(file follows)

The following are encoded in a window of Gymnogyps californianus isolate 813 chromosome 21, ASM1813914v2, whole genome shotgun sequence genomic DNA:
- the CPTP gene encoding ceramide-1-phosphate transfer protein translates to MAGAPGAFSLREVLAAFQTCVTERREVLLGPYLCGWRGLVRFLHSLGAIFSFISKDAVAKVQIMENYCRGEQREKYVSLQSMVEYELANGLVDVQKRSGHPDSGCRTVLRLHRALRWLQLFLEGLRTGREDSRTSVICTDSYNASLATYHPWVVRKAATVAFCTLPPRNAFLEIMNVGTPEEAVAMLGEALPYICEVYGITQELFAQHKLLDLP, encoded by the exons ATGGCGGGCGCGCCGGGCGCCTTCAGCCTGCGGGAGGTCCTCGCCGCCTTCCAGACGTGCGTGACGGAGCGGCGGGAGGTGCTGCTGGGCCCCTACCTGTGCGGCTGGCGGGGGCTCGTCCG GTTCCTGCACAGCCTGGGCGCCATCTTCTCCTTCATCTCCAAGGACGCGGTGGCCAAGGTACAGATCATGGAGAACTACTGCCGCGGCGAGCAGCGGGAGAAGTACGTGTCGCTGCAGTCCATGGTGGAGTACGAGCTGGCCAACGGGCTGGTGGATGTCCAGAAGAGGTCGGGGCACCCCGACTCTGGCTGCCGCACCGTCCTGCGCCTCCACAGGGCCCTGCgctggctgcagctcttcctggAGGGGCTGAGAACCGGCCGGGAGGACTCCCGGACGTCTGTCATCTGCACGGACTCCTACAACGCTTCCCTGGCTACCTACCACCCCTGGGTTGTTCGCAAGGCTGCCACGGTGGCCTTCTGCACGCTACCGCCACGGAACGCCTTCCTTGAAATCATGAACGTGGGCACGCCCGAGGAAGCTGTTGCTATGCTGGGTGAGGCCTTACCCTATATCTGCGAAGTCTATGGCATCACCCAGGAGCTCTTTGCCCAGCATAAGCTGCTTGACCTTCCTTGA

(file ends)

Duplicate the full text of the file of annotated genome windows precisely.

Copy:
The following are encoded in a window of Gymnogyps californianus isolate 813 chromosome 21, ASM1813914v2, whole genome shotgun sequence genomic DNA:
- the CPTP gene encoding ceramide-1-phosphate transfer protein translates to MAGAPGAFSLREVLAAFQTCVTERREVLLGPYLCGWRGLVRFLHSLGAIFSFISKDAVAKVQIMENYCRGEQREKYVSLQSMVEYELANGLVDVQKRSGHPDSGCRTVLRLHRALRWLQLFLEGLRTGREDSRTSVICTDSYNASLATYHPWVVRKAATVAFCTLPPRNAFLEIMNVGTPEEAVAMLGEALPYICEVYGITQELFAQHKLLDLP, encoded by the exons ATGGCGGGCGCGCCGGGCGCCTTCAGCCTGCGGGAGGTCCTCGCCGCCTTCCAGACGTGCGTGACGGAGCGGCGGGAGGTGCTGCTGGGCCCCTACCTGTGCGGCTGGCGGGGGCTCGTCCG GTTCCTGCACAGCCTGGGCGCCATCTTCTCCTTCATCTCCAAGGACGCGGTGGCCAAGGTACAGATCATGGAGAACTACTGCCGCGGCGAGCAGCGGGAGAAGTACGTGTCGCTGCAGTCCATGGTGGAGTACGAGCTGGCCAACGGGCTGGTGGATGTCCAGAAGAGGTCGGGGCACCCCGACTCTGGCTGCCGCACCGTCCTGCGCCTCCACAGGGCCCTGCgctggctgcagctcttcctggAGGGGCTGAGAACCGGCCGGGAGGACTCCCGGACGTCTGTCATCTGCACGGACTCCTACAACGCTTCCCTGGCTACCTACCACCCCTGGGTTGTTCGCAAGGCTGCCACGGTGGCCTTCTGCACGCTACCGCCACGGAACGCCTTCCTTGAAATCATGAACGTGGGCACGCCCGAGGAAGCTGTTGCTATGCTGGGTGAGGCCTTACCCTATATCTGCGAAGTCTATGGCATCACCCAGGAGCTCTTTGCCCAGCATAAGCTGCTTGACCTTCCTTGA